For the second time in three months, Cuban migrants made landfall in the Florida Keys this week — a once-weekly, and sometimes daily, occurrence until the Obama administration, in its waning days, repealed a decades-old policy treating those fleeing the communist nation as refugees.
Friday morning, a single-engine “rustic vessel” arrived at Fort Zachary Taylor Park in Key West carrying seven Cubans — five men and two women, said U.S. Border Patrol Supervisory Agent Adam Hoffner.
“The subjects all appeared to be in good health,” he said by email. “All of the subjects were processed for removal.”
The passengers said they left Mariel, Cuba, on Thursday.
Migration from Cuba to Florida by sea went from a flow to a trickle since then-President Obama, in one of his most significant last acts in office, ended the so-called wet-foot, dry-foot policy, which classified every Cuban who reached U.S. shores as a refugee. It was a 1995 change to the Cold War-era Cuban Adjustment Act of 1966.
Under the policy, those stopped by U.S. authorities at sea were sent back to Cuba. But Cubans who reached land in the States could stay and apply for permanent residency after a year. In the year preceding Obama’s order ending wet-foot, dry-foot, Cuban migration through all points of entry spiked because of the then-president’s stated goal of strengthening diplomatic ties with the Castro regime.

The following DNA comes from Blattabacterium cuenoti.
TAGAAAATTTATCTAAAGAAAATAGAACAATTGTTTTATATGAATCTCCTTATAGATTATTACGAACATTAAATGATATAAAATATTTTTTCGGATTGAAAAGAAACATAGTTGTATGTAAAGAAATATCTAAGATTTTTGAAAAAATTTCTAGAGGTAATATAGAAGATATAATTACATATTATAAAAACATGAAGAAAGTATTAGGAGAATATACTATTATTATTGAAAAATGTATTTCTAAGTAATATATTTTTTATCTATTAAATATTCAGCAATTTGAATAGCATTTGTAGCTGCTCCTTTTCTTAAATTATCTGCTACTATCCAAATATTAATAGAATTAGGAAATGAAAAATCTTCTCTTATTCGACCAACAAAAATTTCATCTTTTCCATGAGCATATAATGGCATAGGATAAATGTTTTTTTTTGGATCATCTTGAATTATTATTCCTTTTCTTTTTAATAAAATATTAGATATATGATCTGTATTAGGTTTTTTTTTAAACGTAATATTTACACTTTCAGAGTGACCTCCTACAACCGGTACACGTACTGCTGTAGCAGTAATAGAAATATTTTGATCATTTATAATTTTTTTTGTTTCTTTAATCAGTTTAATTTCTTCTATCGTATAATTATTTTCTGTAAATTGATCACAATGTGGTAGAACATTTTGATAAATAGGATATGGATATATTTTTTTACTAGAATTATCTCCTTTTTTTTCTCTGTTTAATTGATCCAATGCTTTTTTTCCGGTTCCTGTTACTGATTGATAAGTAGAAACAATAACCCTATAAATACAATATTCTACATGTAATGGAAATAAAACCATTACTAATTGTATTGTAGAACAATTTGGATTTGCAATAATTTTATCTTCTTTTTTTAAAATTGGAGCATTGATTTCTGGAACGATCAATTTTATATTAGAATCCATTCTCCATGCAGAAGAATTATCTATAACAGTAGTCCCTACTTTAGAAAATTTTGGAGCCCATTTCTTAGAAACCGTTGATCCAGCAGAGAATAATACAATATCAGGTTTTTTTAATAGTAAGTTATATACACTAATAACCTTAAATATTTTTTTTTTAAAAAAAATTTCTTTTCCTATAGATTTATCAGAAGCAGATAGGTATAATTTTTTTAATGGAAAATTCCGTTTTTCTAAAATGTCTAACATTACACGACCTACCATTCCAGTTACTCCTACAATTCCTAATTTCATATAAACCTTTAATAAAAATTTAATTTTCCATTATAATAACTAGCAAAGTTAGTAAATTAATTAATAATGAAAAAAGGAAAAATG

Cubans correctly feared Obama would one day end the policy. While there was still a real incentive to do so, they left their homeland for the United States in droves until the door shut on Jan 12. Now, anyone caught at sea or who touches soil is sent back.
Friday’s landing at Fort Zach marks the first one since early October when four men arrived by boat in the Keys city of Layton at mile marker 68.2.
David Goodhue: 305-440-3204